Five months after raising water and sewage rates, the Sewerage & Water Board of New Orleans is contemplating a new fee — this time to pay for an estimated $356 million in drainage projects in the coming years.
Tuesday, the Sewerage & Water Board’s Finance Committee gave preliminary approval to a $296,000 contract extension with Raftelis, a financial consulting firm tasked with developing a user fee for drainage management.
Raftelis has been researching such a fee for a few years. In 2011 the firm proposed a new drainage fee, which would have started this year. The monthly fee would have been phased in, starting in 2013 at $4.21 for a single family residence and topping out at $22.74 in 2020. By then, the fee would have brought in about $63 million annually, in addition to about $45 million raised by an existing property tax for drainage projects.
In December the New Orleans City Council approved a plan to double sewer and water rates by 2020. The $600 million raised over eight years by that rate increase would fund infrastructure improvements and day-to-day operations, pay off existing debt, and shore up the utility’s cash reserves.
Little noticed at the time of the vote was a proposal for a new fee that would fund about $356 million in drainage improvements.
A December 2012 report by the Bureau of Governmental Research noted that the sewer and water rate increase “would cover only a portion of the S&WB’s capital needs. The new revenue could not be used to address drainage system needs,” estimated at $356 million over eight years.
Raftelis has been working with the Sewerage & Water Board since 2010, when it was first hired to conduct a rate study. Part of that study evolved into the water and sewer rate passed last year.
The fee is not imminent, nor is it a certainty. According to the staff report presented at the finance committee meeting, Raftelis isn’t expected to complete the policy report until mid-2014. The increase would have to be approved by the Sewerage & Water Board.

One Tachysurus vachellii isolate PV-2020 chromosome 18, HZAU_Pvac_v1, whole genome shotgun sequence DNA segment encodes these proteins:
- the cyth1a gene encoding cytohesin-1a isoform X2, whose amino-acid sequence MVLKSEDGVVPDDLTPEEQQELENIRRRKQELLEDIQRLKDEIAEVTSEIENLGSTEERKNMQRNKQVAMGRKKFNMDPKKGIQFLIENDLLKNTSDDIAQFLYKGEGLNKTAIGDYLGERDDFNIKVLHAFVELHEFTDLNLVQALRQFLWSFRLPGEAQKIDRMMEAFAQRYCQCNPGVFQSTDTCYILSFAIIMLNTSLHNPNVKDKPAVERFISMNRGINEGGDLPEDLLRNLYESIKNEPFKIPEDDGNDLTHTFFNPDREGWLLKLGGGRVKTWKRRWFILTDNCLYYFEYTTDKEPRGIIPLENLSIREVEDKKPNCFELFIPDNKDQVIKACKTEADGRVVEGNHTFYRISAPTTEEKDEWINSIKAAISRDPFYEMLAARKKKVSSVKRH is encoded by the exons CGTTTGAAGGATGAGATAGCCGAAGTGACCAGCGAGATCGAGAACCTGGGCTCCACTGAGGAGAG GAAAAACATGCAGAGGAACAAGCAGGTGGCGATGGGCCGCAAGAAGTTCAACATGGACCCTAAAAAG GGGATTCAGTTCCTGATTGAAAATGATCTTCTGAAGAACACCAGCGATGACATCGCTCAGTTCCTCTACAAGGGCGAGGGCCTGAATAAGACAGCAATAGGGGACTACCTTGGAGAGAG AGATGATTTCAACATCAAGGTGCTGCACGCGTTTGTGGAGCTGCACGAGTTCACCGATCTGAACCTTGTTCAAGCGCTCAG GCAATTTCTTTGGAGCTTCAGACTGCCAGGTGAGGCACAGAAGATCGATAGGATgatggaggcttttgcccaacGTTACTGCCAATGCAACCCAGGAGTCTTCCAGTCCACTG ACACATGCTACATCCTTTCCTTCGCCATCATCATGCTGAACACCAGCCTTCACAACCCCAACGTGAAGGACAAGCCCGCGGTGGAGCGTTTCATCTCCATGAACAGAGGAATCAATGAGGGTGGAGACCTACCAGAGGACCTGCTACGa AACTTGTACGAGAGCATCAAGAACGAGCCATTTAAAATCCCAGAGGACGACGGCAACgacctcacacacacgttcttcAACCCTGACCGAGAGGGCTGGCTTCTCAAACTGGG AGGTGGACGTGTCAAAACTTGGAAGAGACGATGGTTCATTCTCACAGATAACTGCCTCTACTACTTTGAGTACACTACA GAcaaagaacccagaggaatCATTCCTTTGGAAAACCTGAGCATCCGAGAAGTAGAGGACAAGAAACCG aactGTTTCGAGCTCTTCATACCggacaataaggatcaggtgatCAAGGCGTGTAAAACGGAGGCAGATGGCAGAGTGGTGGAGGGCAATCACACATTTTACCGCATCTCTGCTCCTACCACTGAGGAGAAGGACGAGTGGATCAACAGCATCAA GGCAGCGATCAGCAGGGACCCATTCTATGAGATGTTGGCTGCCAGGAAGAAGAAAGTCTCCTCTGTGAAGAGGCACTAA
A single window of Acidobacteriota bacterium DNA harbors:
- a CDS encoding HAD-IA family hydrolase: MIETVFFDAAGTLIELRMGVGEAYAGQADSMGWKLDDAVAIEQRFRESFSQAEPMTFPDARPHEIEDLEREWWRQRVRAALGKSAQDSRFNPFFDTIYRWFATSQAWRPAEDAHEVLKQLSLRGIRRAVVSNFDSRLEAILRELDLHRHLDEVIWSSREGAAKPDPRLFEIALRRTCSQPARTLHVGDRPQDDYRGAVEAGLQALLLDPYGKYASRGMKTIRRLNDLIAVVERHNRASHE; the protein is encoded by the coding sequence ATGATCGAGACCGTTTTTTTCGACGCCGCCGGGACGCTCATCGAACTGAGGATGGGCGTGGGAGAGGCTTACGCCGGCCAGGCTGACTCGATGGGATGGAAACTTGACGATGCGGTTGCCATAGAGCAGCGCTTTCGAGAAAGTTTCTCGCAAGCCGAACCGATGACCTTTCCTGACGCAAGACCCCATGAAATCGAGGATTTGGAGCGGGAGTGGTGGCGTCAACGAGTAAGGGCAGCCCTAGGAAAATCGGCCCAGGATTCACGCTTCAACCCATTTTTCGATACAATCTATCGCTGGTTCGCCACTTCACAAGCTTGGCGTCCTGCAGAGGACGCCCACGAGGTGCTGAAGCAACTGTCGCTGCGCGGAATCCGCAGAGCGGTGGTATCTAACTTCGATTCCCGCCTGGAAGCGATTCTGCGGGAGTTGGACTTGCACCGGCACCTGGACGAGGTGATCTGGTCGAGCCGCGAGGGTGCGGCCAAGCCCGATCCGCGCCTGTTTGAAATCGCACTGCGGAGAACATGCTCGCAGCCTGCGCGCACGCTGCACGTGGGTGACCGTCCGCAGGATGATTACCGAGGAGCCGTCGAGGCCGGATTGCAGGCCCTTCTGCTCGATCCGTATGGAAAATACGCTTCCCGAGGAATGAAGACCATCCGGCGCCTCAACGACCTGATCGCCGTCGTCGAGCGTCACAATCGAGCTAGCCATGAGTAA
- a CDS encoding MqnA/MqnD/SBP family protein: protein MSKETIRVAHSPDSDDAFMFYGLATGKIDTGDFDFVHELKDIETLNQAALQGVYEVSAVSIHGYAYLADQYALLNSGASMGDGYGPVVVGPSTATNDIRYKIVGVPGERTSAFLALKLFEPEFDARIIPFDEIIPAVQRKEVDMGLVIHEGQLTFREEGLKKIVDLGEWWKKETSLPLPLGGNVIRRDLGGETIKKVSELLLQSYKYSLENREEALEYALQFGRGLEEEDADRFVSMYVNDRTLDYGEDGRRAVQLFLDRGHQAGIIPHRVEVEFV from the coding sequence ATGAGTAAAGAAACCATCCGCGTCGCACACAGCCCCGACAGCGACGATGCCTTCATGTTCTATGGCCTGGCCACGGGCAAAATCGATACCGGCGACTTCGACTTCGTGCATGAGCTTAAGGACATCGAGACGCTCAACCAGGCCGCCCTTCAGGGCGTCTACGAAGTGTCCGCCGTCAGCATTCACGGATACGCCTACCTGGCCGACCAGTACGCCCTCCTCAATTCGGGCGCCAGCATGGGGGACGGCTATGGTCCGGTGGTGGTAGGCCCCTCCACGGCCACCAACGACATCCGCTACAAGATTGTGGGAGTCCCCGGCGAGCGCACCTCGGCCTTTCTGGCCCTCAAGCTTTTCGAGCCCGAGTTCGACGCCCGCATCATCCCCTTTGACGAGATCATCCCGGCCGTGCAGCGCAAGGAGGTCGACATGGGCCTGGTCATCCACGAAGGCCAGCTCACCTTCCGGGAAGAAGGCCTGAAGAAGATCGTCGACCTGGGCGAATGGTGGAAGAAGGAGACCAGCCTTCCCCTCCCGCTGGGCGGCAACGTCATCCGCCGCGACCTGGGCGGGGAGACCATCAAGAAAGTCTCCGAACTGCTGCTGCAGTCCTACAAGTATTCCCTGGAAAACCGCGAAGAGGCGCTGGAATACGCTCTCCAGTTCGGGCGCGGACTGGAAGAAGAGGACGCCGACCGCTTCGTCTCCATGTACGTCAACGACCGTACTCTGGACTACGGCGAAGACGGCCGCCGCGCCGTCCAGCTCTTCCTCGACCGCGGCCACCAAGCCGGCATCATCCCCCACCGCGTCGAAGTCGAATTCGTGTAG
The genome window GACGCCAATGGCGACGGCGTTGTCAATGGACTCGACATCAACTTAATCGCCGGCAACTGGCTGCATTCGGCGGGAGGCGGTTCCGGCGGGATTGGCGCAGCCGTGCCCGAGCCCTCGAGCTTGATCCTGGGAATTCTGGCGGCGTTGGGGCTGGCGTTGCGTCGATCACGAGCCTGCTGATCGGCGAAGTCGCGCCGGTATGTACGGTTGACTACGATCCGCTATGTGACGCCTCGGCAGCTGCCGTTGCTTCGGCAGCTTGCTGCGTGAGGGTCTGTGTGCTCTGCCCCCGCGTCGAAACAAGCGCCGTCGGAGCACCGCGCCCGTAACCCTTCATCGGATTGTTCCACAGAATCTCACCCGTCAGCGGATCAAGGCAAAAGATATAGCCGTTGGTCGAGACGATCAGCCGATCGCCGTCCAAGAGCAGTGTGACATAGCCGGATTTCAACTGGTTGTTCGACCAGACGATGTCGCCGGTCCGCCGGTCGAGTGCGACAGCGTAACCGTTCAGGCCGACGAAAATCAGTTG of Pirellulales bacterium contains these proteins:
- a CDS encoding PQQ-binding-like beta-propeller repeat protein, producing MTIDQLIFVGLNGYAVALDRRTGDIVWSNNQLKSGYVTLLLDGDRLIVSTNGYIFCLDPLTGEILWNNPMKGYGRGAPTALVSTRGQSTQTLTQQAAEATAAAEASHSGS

And while the City Council is authorized to set water and sewer service rates, it can’t authorize a new fee or tax by itself. According to a 1999 opinion from the state Attorney General, such a fee would ultimately require legislative action and a citywide vote.
Sewerage and Water Board spokesman Robert Jackson noted that the committee only signed off on a contract for a report, not a fee. A fee could be years off, if it’s approved at all.
“There’s nothing that’s written in stone,” Jackson said. “This is in its infancy.”
The Sewerage & Water Board’s drainage projects are currently financed by local property taxes, at a rate of 16.43 mills, but a staff report presented at Tuesday’s meeting said the roughly $41 million now produced by that tax doesn’t meet the system’s drainage needs.
The initial contract with Raftelis was for $284,000; it was amended in 2011 and 2012 for an additional $222,000. If the full board approves the finance committee report, that will raise the firm’s contracted compensation to $802,000.
The latest extension calls on Raftelis to identify specific revenue needs for drainage projects, recommend a rate structure and develop a “policy framework” and timeline for implementation of a drainage fee.
The drainage fee would largely be used to cover increased operational and capital expenses for federal drainage projects in New Orleans.
Operations expenses for drainage projects are expected to increase by more than $20 million by the end of the decade, Raftelis wrote in its 2011 report.
The board also faces increased capital costs for its 35 percent local share toward the $1.3 billion Southeast Louisiana Drainage Project, which includes citywide improvements to pump stations and drainage canals. The debt service on the local share will cost $15.4 million a year, according to Raftelis.